1. Introduction

Facial swellings are commonly encountered in the dental office and can be a cause of worry to both the patient and the dentist. They may arise due to a wide range of causes ranging from a congenital etiology to an acquired one [1]. A detailed record of the clinical history and physical manifestations are considered as important factors in the evaluation of facial swelling. Recent advances in the field of imaging have enabled the clinician to determine the presence and extent of disease which will also aid in treatment planning. The clinical manifestations of facial swellings may be categorized into four groups: acute swellings with inflammation and nonprogressive, rapidly progressive, and slowly progressive swellings. Acute swellings are seen in lymphadenitis, odontogenic infections, and abscesses. Nonprogressive swellings are suggestive of a congenital anomaly whereas slowly progressive swellings are seen in vascular malformations, haemangioma, and fibrous dysplasia. Rapidly progressive swellings are usually associated with malignancies. This paper reports a case of facial swelling which proved to be the primary manifestation of multiple myeloma.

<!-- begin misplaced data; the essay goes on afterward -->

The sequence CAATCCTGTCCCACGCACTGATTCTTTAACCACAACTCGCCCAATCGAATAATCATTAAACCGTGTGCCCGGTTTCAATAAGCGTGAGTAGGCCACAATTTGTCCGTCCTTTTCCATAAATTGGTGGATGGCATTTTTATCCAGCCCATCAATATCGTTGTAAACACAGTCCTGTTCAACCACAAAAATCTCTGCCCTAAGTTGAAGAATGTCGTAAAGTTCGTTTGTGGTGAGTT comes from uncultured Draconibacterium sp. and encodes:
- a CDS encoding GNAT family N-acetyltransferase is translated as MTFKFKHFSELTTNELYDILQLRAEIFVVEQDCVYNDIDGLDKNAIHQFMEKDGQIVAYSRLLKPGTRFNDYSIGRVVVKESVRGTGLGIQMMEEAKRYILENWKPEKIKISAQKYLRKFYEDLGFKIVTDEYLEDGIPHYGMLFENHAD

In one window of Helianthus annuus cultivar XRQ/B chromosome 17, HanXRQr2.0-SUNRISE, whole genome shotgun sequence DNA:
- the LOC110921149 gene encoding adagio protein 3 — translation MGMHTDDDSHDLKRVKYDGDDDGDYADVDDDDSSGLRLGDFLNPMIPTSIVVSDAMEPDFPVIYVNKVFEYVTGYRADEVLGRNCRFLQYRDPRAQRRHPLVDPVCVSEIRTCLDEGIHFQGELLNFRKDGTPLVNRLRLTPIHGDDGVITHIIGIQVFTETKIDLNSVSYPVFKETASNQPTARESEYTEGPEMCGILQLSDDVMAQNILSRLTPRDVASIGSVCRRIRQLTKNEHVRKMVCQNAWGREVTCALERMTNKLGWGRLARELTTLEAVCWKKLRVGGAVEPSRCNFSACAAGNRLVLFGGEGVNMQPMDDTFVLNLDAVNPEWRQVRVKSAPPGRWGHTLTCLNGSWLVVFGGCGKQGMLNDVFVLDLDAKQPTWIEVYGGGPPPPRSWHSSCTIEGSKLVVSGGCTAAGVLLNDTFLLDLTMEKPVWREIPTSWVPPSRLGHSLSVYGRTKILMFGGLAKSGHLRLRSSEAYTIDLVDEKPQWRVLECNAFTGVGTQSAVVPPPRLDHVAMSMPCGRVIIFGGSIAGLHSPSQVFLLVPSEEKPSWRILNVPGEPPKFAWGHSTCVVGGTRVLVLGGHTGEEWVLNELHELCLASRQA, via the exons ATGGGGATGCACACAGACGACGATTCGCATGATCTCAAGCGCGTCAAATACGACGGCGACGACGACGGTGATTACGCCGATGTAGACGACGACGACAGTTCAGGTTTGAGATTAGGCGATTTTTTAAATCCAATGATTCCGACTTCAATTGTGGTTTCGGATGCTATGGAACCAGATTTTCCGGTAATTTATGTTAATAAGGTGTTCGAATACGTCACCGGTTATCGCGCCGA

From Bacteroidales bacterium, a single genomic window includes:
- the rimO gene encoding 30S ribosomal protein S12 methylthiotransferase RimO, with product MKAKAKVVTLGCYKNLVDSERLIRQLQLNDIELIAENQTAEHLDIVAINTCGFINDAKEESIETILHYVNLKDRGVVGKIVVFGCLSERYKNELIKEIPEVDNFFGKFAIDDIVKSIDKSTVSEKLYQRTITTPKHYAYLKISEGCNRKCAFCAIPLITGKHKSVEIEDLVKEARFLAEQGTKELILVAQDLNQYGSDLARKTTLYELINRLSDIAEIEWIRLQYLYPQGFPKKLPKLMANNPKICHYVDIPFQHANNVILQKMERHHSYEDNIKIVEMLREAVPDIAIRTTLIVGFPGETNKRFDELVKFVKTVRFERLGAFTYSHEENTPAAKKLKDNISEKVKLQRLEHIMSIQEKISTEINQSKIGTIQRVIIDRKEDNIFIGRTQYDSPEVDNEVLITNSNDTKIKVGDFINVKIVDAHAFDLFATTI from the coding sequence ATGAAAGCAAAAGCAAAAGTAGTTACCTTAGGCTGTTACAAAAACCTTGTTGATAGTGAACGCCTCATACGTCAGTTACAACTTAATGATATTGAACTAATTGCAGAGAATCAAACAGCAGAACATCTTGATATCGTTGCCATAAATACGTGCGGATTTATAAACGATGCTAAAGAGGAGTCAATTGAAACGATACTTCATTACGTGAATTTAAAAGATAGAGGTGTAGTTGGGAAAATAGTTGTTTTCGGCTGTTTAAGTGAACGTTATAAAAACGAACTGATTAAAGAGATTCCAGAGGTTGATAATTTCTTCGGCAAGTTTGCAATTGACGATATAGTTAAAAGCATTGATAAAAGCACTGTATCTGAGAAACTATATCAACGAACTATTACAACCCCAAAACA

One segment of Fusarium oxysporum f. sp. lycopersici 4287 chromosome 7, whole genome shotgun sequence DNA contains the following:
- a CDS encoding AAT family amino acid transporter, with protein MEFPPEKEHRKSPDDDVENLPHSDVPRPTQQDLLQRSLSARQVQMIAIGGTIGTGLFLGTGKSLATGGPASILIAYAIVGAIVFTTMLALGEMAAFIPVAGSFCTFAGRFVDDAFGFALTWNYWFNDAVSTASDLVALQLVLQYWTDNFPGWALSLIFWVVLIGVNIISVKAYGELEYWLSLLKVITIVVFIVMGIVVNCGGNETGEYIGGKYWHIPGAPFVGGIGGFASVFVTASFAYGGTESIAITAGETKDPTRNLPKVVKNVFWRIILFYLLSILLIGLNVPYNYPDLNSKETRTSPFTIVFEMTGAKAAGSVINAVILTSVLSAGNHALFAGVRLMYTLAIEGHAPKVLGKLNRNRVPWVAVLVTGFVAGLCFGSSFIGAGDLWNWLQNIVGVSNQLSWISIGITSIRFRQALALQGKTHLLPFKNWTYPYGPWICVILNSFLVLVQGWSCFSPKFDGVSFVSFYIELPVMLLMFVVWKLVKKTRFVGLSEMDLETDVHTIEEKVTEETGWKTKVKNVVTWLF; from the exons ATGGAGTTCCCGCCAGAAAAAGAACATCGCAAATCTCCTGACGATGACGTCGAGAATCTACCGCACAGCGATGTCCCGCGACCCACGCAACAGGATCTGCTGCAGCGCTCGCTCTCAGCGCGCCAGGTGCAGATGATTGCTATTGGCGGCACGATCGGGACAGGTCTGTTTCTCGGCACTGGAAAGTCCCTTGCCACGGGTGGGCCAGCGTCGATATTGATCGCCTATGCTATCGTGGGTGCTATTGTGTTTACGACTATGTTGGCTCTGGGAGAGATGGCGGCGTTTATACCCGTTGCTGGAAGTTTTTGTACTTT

2. Case History

A 58-year-old female patient presented with a swelling on the left side of face which had evolved over the previous two months. Although the patient was treated with antibiotics, the swelling continued to enlarge to reach its present size. The patient had neither dryness of the mouth nor increased salivation, and the swelling was persistent. The patient did not have any associated fever or paresthesia. She was a diagnosed diabetic patient on oral hypoglycemics for the past 4 years.